Archie and Amélie:
Love and Madness in The Gilded Age
"An irresistible account … of a combustible couple's torrid descent amid opulence."
—Janet Maslin, New York Times
"Thanks to the vividness of its subject matter and the lucidity of its style, [Archie and Amélie] engages its readers in the initially charming and ultimately harrowing tale of the marriage between two self-willed and self-absorbed thoroughbreds."
—Francine Prose, Washington Post
“Enchanting . . . An engrossing story told vividly and accurately. Lucey has given us an artistically composed and exhaustively researched story of the tragic marriage of two brilliant and spirited denizens of the Gilded Age whose lives, despite every gift the gods could shower upon them in fortune and talent, were reduced to ashes by drugs and madness."
"As compelling as a smoldering historical novel … Passion, marriage, and scandal … all against a glittery backdrop of New York mansions, Boston town houses, and Parisian hotels."
"Sex, scandal, and mental illness in the Gilded age … Amélie comes across as the female variation of F. Scott Fitzgerald with a touch of Madonna."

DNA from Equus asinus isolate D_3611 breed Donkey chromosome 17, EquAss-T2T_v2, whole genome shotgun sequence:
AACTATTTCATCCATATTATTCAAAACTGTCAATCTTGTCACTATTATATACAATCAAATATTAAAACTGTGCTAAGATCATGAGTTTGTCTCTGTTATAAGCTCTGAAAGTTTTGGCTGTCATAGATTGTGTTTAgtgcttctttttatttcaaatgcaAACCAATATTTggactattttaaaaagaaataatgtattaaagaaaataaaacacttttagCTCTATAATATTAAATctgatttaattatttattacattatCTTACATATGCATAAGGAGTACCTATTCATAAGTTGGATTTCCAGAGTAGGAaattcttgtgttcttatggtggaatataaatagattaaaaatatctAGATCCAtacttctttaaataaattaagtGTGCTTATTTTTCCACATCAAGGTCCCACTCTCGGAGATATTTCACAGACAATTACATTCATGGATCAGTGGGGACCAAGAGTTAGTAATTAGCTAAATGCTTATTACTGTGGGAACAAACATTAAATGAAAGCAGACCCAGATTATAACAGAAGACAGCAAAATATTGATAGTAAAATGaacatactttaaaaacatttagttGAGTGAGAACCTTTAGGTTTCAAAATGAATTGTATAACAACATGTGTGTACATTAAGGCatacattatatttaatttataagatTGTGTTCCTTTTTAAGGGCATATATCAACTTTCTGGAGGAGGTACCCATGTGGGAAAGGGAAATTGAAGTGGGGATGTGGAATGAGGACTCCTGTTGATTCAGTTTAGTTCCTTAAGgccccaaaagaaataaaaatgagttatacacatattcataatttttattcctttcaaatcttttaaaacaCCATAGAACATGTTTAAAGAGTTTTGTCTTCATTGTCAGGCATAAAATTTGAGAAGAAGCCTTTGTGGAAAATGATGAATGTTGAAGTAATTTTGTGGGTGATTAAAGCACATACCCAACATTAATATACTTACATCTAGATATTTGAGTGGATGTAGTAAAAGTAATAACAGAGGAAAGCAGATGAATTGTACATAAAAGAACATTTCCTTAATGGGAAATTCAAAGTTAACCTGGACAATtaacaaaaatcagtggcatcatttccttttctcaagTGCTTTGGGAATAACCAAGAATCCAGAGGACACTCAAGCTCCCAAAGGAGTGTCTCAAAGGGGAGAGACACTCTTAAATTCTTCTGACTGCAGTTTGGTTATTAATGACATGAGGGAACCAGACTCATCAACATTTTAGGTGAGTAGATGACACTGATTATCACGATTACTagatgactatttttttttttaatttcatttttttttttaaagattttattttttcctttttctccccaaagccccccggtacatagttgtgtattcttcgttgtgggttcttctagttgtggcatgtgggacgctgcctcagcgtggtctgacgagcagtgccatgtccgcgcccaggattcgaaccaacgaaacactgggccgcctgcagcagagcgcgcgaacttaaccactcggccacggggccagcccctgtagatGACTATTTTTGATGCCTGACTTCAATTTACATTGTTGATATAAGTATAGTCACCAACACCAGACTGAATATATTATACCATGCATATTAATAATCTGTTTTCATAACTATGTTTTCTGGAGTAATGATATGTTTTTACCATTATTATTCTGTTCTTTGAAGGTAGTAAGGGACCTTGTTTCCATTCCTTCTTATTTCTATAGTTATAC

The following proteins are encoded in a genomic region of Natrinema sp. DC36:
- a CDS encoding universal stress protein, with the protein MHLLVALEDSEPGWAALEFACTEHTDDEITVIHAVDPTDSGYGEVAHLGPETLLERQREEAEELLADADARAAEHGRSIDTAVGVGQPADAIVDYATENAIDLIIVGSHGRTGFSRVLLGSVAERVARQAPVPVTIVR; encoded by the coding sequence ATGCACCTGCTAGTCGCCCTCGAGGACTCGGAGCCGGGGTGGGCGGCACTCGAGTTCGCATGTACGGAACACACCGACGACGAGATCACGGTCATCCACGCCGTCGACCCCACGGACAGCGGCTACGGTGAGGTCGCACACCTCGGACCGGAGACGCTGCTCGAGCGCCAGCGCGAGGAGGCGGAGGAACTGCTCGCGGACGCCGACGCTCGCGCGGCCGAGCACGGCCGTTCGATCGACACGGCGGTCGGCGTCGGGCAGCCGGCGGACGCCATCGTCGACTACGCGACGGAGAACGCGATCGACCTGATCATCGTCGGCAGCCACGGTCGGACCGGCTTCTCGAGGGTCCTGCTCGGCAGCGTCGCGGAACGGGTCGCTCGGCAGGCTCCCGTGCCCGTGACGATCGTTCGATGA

"This tale of unequal love, fortune hunting, madness, and morphine will keep [readers] simultaneously amused, appalled, and addicted."
Filled with glamour, mystery, and madness, Archie and Amélie is the true story chronicling a tumultuous love affair in the Gilded Age.
John Armstrong "Archie" Chanler was an heir to the Astor fortune, an eccentric, dashing, and handsome millionaire. Amélie Rives, Southern belle and the goddaughter of Robert E. Lee, was a daring author, a stunning temptress, and a woman ahead of her time.
Archie and Amélie seemed made for each other—both were passionate, intense, and driven by emotion—but the very things that brought them together would soon tear them apart. Their marriage began with a “secret” wedding that found its way onto the front page of the New York Times, to the dismay of Archie’s relatives and Amélie’s many gentleman friends. To the world, the couple appeared charmed, rich, and famous; they moved in social circles that included Oscar Wilde, Teddy Roosevelt, and Stanford White. But although their love was undeniable, they tormented each other, and their private life was troubled from the start.
They were the F. Scott and Zelda Fitzgerald of their day—a celebrated couple too dramatic and unconventional to last—but their tumultuous story has largely been forgotten. Now, Donna M. Lucey vividly brings to life these extraordinary lovers and their sweeping, tragic romance.